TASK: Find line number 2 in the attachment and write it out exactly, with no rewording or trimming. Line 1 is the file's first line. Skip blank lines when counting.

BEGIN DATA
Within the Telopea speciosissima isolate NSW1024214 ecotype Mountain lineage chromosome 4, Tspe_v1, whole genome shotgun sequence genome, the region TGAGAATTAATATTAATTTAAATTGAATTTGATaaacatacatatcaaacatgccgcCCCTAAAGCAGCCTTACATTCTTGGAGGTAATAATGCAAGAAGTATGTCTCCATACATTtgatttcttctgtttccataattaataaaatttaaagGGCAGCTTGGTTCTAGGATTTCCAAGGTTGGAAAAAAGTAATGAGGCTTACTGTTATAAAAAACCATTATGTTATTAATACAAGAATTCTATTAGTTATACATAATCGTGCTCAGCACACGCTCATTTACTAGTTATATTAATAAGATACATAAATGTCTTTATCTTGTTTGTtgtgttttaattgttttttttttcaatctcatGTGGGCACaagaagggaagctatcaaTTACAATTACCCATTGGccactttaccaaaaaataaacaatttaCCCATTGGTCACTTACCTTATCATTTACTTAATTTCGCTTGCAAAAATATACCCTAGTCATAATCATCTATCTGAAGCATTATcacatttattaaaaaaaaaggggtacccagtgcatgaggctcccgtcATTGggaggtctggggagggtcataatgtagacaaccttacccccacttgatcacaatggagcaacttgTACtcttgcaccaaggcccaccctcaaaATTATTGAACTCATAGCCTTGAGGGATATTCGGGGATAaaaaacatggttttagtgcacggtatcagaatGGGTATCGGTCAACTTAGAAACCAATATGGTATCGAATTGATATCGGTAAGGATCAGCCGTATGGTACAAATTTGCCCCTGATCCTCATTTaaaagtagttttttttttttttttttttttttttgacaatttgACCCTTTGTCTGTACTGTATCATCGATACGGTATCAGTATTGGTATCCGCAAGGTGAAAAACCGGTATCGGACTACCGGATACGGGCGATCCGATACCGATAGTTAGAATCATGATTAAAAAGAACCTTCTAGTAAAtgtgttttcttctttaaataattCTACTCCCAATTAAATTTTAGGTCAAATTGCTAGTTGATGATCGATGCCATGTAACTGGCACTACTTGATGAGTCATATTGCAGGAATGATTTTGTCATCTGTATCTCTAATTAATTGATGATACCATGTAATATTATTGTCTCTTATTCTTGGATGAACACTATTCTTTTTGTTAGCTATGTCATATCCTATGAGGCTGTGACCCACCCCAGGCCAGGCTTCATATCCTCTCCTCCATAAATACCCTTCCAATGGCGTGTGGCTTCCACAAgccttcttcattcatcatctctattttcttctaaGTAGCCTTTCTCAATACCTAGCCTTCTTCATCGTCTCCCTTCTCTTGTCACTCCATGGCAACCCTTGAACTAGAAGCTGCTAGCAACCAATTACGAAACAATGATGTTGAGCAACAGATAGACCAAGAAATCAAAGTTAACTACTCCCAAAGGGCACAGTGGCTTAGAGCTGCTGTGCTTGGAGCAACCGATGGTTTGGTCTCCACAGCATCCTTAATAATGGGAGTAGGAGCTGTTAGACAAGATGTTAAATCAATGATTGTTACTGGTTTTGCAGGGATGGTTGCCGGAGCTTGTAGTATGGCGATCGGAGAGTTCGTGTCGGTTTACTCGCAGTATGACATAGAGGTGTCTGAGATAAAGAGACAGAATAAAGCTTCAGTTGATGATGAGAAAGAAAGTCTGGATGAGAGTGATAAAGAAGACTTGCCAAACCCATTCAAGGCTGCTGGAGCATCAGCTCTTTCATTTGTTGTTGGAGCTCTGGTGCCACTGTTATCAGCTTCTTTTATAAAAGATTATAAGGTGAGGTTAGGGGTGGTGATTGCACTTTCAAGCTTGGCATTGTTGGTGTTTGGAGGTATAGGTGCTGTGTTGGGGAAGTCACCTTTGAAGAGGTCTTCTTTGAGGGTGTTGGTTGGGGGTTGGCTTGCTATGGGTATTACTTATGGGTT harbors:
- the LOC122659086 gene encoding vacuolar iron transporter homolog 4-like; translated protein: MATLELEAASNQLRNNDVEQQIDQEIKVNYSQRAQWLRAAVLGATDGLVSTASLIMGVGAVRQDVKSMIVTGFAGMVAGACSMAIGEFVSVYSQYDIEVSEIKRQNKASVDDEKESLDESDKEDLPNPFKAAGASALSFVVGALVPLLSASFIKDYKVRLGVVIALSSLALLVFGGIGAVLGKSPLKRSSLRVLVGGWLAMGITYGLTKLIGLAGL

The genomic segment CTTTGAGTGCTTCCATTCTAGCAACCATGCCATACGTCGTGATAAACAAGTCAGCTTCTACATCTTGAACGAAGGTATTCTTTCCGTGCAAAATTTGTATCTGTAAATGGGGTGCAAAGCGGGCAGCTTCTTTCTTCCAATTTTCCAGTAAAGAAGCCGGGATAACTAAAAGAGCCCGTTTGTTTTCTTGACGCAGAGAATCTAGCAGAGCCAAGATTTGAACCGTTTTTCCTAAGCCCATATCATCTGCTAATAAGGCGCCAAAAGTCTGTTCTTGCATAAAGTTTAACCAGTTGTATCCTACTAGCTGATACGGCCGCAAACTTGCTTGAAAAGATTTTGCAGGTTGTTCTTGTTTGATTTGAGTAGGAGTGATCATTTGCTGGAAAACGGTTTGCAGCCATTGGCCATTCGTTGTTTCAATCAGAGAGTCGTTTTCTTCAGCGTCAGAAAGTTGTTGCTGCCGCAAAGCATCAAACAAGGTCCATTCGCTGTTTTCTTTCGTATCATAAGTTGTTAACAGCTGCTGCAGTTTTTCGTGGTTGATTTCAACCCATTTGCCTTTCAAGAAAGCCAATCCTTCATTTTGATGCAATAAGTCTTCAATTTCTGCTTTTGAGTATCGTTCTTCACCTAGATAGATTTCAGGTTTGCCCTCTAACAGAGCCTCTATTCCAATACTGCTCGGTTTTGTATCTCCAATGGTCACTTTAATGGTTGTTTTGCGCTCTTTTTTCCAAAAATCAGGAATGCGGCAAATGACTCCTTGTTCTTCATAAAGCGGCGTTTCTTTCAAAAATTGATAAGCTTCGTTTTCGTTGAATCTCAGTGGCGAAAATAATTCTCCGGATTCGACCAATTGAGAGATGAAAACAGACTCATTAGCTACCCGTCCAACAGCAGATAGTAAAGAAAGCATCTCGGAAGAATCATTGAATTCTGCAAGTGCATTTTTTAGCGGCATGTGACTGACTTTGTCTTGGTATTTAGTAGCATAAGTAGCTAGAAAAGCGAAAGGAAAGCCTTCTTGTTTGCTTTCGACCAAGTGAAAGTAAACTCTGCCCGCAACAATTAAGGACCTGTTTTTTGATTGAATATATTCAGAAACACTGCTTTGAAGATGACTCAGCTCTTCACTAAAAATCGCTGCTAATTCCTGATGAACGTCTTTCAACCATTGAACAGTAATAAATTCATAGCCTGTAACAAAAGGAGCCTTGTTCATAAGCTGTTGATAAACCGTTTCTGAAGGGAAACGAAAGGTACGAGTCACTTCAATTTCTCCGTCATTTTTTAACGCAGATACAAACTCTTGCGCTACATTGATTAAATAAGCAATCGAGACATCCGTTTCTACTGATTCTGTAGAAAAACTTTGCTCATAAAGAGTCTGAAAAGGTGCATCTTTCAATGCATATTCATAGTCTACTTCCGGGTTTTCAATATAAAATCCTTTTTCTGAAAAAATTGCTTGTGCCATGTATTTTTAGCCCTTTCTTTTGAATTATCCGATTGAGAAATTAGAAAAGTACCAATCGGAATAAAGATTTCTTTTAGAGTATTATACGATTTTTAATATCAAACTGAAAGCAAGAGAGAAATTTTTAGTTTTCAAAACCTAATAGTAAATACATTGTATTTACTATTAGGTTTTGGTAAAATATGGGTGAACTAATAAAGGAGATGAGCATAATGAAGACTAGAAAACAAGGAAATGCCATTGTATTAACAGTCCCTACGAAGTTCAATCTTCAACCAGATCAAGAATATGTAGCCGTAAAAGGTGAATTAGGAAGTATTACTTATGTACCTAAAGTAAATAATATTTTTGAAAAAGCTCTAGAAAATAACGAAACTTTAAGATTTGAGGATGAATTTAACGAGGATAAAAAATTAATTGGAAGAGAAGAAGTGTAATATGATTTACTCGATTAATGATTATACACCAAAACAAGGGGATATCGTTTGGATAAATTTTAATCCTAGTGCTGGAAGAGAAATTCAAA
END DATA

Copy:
- the LOC122659086 gene encoding vacuolar iron transporter homolog 4-like; translated protein: MATLELEAASNQLRNNDVEQQIDQEIKVNYSQRAQWLRAAVLGATDGLVSTASLIMGVGAVRQDVKSMIVTGFAGMVAGACSMAIGEFVSVYSQYDIEVSEIKRQNKASVDDEKESLDESDKEDLPNPFKAAGASALSFVVGALVPLLSASFIKDYKVRLGVVIALSSLALLVFGGIGAVLGKSPLKRSSLRVLVGGWLAMGITYGLTKLIGLAGL